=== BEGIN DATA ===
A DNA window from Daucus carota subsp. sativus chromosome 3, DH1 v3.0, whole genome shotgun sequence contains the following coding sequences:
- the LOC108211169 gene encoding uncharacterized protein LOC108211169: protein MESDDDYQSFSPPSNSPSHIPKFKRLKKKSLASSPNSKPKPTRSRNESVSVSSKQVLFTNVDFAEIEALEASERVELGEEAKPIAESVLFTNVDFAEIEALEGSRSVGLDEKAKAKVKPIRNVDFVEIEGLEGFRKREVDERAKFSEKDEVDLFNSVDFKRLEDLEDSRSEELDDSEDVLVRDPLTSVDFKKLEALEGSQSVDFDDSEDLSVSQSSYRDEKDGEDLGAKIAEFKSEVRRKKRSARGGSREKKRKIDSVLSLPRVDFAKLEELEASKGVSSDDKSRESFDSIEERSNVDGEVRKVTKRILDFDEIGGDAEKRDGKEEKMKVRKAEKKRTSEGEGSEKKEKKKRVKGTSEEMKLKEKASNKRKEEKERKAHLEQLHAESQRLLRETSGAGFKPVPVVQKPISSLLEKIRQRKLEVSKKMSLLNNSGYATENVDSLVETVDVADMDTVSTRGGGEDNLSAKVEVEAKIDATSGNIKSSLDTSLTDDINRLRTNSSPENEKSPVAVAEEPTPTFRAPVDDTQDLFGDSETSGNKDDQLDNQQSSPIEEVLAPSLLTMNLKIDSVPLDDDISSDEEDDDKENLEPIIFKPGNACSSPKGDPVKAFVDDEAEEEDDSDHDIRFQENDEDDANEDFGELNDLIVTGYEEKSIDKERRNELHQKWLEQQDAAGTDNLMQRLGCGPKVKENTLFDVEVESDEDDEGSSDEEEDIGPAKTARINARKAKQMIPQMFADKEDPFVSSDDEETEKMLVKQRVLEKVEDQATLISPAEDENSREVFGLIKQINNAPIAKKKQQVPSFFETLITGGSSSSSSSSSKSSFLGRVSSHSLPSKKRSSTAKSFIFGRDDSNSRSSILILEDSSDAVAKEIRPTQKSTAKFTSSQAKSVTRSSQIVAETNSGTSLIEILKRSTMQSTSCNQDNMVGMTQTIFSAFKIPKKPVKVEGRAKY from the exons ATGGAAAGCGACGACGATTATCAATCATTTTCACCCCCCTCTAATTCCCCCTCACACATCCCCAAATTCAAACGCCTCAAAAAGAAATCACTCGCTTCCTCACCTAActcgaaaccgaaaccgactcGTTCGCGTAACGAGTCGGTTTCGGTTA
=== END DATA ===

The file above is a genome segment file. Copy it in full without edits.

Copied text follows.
A DNA window from Daucus carota subsp. sativus chromosome 3, DH1 v3.0, whole genome shotgun sequence contains the following coding sequences:
- the LOC108211169 gene encoding uncharacterized protein LOC108211169: protein MESDDDYQSFSPPSNSPSHIPKFKRLKKKSLASSPNSKPKPTRSRNESVSVSSKQVLFTNVDFAEIEALEASERVELGEEAKPIAESVLFTNVDFAEIEALEGSRSVGLDEKAKAKVKPIRNVDFVEIEGLEGFRKREVDERAKFSEKDEVDLFNSVDFKRLEDLEDSRSEELDDSEDVLVRDPLTSVDFKKLEALEGSQSVDFDDSEDLSVSQSSYRDEKDGEDLGAKIAEFKSEVRRKKRSARGGSREKKRKIDSVLSLPRVDFAKLEELEASKGVSSDDKSRESFDSIEERSNVDGEVRKVTKRILDFDEIGGDAEKRDGKEEKMKVRKAEKKRTSEGEGSEKKEKKKRVKGTSEEMKLKEKASNKRKEEKERKAHLEQLHAESQRLLRETSGAGFKPVPVVQKPISSLLEKIRQRKLEVSKKMSLLNNSGYATENVDSLVETVDVADMDTVSTRGGGEDNLSAKVEVEAKIDATSGNIKSSLDTSLTDDINRLRTNSSPENEKSPVAVAEEPTPTFRAPVDDTQDLFGDSETSGNKDDQLDNQQSSPIEEVLAPSLLTMNLKIDSVPLDDDISSDEEDDDKENLEPIIFKPGNACSSPKGDPVKAFVDDEAEEEDDSDHDIRFQENDEDDANEDFGELNDLIVTGYEEKSIDKERRNELHQKWLEQQDAAGTDNLMQRLGCGPKVKENTLFDVEVESDEDDEGSSDEEEDIGPAKTARINARKAKQMIPQMFADKEDPFVSSDDEETEKMLVKQRVLEKVEDQATLISPAEDENSREVFGLIKQINNAPIAKKKQQVPSFFETLITGGSSSSSSSSSKSSFLGRVSSHSLPSKKRSSTAKSFIFGRDDSNSRSSILILEDSSDAVAKEIRPTQKSTAKFTSSQAKSVTRSSQIVAETNSGTSLIEILKRSTMQSTSCNQDNMVGMTQTIFSAFKIPKKPVKVEGRAKY from the exons ATGGAAAGCGACGACGATTATCAATCATTTTCACCCCCCTCTAATTCCCCCTCACACATCCCCAAATTCAAACGCCTCAAAAAGAAATCACTCGCTTCCTCACCTAActcgaaaccgaaaccgactcGTTCGCGTAACGAGTCGGTTTCGGTTA